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The Bath Blitz

Bo,mb damage from the Bath Baedeker Raids
Shrapnel damage on one of the buildings in the city centre has been kept as a reminder of the 1942 Bath Blitz

April 25th marks the anniversary of the start of a bombing campaign on Bath during the Second World War. On this date in 1942 approximately 80 German bombers flew from airfields in the north of France to Bath. They reached Bath around 11:20pm and for 50 minutes they wreaked havoc on the city before returning to France to re-load. The bombers returned two times to inflict damage on the city. In total over 4,500 bombs were dropped on Bath with a large number targeting the area around the city's railway. More than 16,000 buildings were damaged including over 1900 historical buildings. The Royal Crescent, the Circus and Queen Square were all damaged but the most significant damage to a historical building was the Assembly Rooms which received a direct hit. Tragically over 400 people lost their lives during these raids.

Bath was originally considered to be a safe place during the Second World War. London's evacuees were sent to Bath and the Admiralty moved a lot of their staff to Bath where they took over a number of buildings. There was little in the way of defence for the city when the bombers arrived. After the raids anti-aircraft guns were set-up around the city but the Germans were never to return.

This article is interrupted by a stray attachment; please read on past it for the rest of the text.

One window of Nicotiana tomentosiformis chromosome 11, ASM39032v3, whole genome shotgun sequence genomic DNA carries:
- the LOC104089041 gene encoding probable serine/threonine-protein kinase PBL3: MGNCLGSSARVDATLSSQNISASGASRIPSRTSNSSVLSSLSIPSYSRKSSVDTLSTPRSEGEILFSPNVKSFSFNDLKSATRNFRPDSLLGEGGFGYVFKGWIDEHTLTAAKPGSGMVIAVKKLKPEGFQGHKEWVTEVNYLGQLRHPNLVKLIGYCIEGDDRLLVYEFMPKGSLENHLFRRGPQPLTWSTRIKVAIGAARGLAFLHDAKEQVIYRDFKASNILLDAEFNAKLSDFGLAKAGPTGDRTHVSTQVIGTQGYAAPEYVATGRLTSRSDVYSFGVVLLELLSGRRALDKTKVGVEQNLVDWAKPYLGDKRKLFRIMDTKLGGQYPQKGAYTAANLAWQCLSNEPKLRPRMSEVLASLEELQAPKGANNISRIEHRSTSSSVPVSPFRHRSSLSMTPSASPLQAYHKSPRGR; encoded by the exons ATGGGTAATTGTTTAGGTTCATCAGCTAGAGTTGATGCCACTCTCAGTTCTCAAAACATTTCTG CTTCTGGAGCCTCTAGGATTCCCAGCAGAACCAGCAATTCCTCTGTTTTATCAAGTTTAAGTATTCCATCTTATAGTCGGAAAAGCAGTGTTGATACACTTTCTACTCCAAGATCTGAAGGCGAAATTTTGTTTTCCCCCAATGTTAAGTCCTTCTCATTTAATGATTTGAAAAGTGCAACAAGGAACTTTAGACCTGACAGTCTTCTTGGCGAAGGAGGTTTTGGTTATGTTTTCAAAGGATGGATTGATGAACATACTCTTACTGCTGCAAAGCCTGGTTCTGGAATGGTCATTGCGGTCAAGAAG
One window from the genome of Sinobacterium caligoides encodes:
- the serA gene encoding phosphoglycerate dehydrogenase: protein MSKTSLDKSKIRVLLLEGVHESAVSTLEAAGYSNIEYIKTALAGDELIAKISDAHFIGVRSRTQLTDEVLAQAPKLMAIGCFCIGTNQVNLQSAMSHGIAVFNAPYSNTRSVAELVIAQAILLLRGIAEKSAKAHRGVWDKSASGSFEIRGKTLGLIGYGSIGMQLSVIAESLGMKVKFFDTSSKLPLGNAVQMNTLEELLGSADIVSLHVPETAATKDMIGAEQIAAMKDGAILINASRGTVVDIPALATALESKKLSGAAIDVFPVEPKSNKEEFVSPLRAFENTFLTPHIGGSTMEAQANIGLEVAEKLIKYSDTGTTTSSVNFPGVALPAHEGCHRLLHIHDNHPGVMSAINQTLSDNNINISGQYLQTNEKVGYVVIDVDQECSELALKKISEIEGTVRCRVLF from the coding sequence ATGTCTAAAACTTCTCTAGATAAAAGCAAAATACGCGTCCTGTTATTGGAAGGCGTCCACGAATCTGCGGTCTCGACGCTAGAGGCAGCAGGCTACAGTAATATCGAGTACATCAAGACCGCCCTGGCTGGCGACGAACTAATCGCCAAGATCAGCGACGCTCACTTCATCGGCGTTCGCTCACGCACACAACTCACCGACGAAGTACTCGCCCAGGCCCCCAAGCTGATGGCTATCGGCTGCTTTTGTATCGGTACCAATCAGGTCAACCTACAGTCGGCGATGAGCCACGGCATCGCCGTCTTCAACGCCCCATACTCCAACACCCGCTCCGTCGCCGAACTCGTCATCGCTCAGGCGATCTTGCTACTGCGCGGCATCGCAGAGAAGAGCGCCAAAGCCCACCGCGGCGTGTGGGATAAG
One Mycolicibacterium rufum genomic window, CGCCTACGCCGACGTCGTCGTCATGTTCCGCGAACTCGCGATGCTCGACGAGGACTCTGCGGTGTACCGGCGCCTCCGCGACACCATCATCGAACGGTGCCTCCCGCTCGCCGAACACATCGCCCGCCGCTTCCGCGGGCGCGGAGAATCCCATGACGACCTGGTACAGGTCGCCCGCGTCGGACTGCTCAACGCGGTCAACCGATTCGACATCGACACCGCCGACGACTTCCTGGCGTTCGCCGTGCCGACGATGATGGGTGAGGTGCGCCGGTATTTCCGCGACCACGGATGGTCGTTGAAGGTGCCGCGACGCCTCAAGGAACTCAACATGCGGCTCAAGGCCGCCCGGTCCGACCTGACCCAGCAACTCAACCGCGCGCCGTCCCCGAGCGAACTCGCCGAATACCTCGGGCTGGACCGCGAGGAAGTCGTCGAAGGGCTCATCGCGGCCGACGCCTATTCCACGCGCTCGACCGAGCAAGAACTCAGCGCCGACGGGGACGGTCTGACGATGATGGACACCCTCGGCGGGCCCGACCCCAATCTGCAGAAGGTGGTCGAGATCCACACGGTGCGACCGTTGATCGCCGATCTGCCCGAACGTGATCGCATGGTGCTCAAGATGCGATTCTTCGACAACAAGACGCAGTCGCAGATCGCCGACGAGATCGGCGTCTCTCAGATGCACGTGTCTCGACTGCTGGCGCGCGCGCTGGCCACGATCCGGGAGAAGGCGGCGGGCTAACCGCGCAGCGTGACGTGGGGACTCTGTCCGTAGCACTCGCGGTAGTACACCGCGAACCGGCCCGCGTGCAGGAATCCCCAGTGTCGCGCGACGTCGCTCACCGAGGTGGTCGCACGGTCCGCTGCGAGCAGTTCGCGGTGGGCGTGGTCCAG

The raids were a retaliation by the Germans for the Allied bombing of the historical towns of Lubeck and Rostock. A Nazi propogandist was reported as saying "We shall go out and bomb every building in Britain marked with three stars in the Baedeker Guide". The Baedeker Guide was a famous travel guide. The Germans bombed Bath, Canterbury, Exeter, Norwich and York in retaliation and collectively these raids are known as the Baedeker Raids after the guide book the Germans are alleged to have used to identify their targets.

Today, apart from some memorials to the Bath Blitz, the casual observer is unlikely to notice the impact the raids had - but look closely and you may just notice a building that is different than the other buildings on the same street or a tiny square where there would have once been a house. History often leaves its mark.

The Bath Blitz gets a brief mention during my Bath City Tour. If this part of Bath's history is of particular interest to you do let know in advance so that I can tailor the tour for you and go into more depth.

One of the memorials to those who died during the Bath Blitz
One of the memorials to those who died during the Bath Blitz

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